• to refrain from charging customers a fee when terminating their private insurance policies; and
  • to pay annually 5 million kroner to Forsikringsguiden (an independent insurance and price comparison website).

With these remedies, the Council approved the merger.

The SE/Eniig case concerned the merger of two energy companies into the joint company Nordlys. The cooperative society SE amba had its primary activities in the energy sector but also offered retail and wholesale supply of fixed broadband connections and retail provision of television services. The cooperative society Eniig was an energy and natural gas supplier that also offered retail and wholesale supply of fixed broadband connections and retail provision of television services. In its assessment of the merger, the DCCA found that the parties’ activities overlapped in nine markets in Denmark, and the DCCA had concerns regarding the market for the wholesale of fixed broadband connections through high-speed infrastructure.

The DCCA considered that Nordlys would have the possibility of input foreclosure towards service providers that wanted to service the parties’ fibre network. Foreclosure was possible because the merger would cause (1) a vertical connection on the market concerning the wholesale of internet access, and (2) an increase in the parties’ activities on the upstream and downstream markets owing to the fact that both parties had activities within retail sale of broadband connection and television packages. The competitors on the market had only constructed high-speed infrastructure in the same areas as the merging parties to a limited extent. In addition, the DCCA considered that Nordlys would have an incentive to foreclose the market for retail sales of broadband and television packages as a result of the merger.

SE and Eniig offered four behavioural remedies to meet the concerns of the DCCA:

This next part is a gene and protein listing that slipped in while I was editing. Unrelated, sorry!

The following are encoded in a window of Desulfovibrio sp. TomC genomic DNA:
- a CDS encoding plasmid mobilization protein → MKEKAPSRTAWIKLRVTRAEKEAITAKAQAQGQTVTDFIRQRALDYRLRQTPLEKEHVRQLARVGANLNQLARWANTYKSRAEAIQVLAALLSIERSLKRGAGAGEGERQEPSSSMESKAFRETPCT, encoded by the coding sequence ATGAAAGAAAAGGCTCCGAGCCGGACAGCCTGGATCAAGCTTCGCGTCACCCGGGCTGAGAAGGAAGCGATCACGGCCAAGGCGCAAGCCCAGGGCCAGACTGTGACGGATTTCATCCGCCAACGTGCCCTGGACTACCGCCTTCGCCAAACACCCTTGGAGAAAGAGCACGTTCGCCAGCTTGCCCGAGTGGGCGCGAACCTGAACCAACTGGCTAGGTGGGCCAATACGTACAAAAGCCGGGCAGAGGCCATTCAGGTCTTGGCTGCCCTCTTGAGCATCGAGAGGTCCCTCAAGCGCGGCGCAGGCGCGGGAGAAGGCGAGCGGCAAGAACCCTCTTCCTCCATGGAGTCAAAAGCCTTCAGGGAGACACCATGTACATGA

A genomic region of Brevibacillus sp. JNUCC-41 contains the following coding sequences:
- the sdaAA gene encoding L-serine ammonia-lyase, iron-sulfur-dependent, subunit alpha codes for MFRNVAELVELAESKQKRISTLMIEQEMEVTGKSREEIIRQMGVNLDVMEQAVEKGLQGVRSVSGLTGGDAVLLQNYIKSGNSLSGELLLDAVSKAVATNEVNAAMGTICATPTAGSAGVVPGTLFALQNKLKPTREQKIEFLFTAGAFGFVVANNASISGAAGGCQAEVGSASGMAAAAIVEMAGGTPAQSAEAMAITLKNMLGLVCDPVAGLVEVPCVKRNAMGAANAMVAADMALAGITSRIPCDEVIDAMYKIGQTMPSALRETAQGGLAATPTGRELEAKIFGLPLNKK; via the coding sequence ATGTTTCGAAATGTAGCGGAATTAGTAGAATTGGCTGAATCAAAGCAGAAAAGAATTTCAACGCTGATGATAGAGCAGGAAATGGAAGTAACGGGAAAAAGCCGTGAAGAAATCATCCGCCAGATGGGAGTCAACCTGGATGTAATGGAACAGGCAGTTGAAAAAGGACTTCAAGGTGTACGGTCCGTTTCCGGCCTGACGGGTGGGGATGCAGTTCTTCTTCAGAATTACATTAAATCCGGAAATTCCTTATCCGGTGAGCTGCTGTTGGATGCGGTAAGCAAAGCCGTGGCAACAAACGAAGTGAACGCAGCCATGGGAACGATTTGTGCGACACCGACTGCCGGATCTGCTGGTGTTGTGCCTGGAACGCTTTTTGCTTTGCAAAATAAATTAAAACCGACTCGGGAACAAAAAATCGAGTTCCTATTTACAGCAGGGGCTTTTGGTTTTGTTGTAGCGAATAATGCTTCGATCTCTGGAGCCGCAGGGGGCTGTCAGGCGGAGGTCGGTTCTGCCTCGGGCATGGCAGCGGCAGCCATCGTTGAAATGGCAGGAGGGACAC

• to ensure the opening of Eniig’s fibre optic infrastructure and offer a wholesale internet access service to other service providers on reasonable and non-discriminatory terms, making it possible for customers to choose between several providers;
  • to offer access to the fibre network on commercial, fair and non-discriminatory terms;
  • to set up Chinese walls between Nordlys and OpenNet (a wholesale company owned by Eniig, through which Danish fibre companies can hire their fibre network to service providers); and
  • further initiatives, which have been kept confidential.

With these remedies, the DCCA approved the merger in Phase II.

Another noteworthy merger case including remedies is EY/KPMG (May 2014). The DCCA found that the merger would significantly reduce competition in the markets for accountancy and tax services to large companies in Denmark and one of the concerns was that the Big Four (KPMG, EY, PWC and Deloitte) in Denmark would be reduced from four to three. The Council accepted remedies, according to which a number of partners and employees could change from the merging parties to KPMG International/Accura Tax without being bound by competition clauses and with reduced terms of notice.

The Council approved the merger subject to these remedies but found afterwards that the parties had pre-implemented the merger by terminating the cooperation agreement with the international KMPG network prior to the DCCA’s approval (gun-jumping). On 7 December 2016, the Danish Maritime and Commercial Court referred the case to the European Court of Justice (ECJ) seeking guidance on how to interpret the EU merger control rules on implementation of mergers. On 31 May 2018, the ECJ ruled in the case and found that the parties had not pre-implemented the merger by terminating the corporation agreement. Accordingly, the Council’s decision was set aside. This was the first example of a gun-jumping case in Denmark, and with its ruling in the case, the ECJ has provided guidance on the stand-still obligation in mergers and clarification in relation to gun-jumping.